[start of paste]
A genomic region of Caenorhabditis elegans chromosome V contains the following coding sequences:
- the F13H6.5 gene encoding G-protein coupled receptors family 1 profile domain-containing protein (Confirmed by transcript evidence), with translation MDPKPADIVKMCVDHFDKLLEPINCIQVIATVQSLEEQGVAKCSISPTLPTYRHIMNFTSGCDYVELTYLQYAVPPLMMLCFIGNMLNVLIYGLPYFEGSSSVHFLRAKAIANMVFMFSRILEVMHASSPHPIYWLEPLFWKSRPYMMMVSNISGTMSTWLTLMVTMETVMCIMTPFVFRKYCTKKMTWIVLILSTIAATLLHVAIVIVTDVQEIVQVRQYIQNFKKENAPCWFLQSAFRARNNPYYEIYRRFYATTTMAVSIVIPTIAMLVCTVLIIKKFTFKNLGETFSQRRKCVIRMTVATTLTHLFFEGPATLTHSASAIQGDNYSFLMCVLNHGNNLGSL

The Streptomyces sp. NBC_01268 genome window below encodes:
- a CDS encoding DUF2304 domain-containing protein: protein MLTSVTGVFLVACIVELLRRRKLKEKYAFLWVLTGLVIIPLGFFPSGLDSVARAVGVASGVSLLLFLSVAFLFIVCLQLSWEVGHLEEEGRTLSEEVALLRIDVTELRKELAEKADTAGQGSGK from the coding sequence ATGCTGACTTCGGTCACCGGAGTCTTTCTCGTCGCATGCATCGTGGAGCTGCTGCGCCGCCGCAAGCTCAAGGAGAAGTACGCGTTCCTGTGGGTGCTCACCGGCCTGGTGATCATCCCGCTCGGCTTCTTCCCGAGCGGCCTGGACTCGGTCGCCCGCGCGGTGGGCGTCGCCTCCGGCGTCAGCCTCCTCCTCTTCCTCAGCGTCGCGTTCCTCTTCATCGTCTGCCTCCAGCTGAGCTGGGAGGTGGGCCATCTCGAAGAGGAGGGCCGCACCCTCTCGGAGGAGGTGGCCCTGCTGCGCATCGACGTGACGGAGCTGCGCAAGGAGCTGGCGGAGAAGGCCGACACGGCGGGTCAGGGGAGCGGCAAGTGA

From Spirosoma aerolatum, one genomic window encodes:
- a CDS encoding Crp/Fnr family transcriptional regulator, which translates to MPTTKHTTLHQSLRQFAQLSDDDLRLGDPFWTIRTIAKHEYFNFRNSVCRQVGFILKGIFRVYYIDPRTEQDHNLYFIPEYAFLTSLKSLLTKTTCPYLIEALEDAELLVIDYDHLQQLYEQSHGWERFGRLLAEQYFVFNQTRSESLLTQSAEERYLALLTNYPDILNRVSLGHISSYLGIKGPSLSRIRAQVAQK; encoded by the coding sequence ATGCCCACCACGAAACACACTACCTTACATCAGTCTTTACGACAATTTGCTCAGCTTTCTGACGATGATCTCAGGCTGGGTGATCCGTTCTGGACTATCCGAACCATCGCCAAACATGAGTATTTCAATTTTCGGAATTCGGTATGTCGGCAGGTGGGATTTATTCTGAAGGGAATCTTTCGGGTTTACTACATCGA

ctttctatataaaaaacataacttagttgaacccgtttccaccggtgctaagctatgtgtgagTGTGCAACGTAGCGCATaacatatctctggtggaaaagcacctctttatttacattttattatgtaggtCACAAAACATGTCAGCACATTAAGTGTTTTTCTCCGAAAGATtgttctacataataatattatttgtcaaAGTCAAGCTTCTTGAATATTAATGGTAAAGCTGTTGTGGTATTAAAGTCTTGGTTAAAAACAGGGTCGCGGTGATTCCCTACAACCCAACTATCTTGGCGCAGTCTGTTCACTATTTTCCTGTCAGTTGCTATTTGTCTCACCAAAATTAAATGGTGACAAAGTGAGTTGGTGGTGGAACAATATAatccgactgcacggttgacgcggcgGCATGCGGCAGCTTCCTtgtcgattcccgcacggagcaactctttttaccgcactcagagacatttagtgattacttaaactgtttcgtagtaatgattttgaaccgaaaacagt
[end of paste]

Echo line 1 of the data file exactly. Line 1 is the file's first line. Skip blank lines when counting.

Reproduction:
A genomic region of Caenorhabditis elegans chromosome V contains the following coding sequences: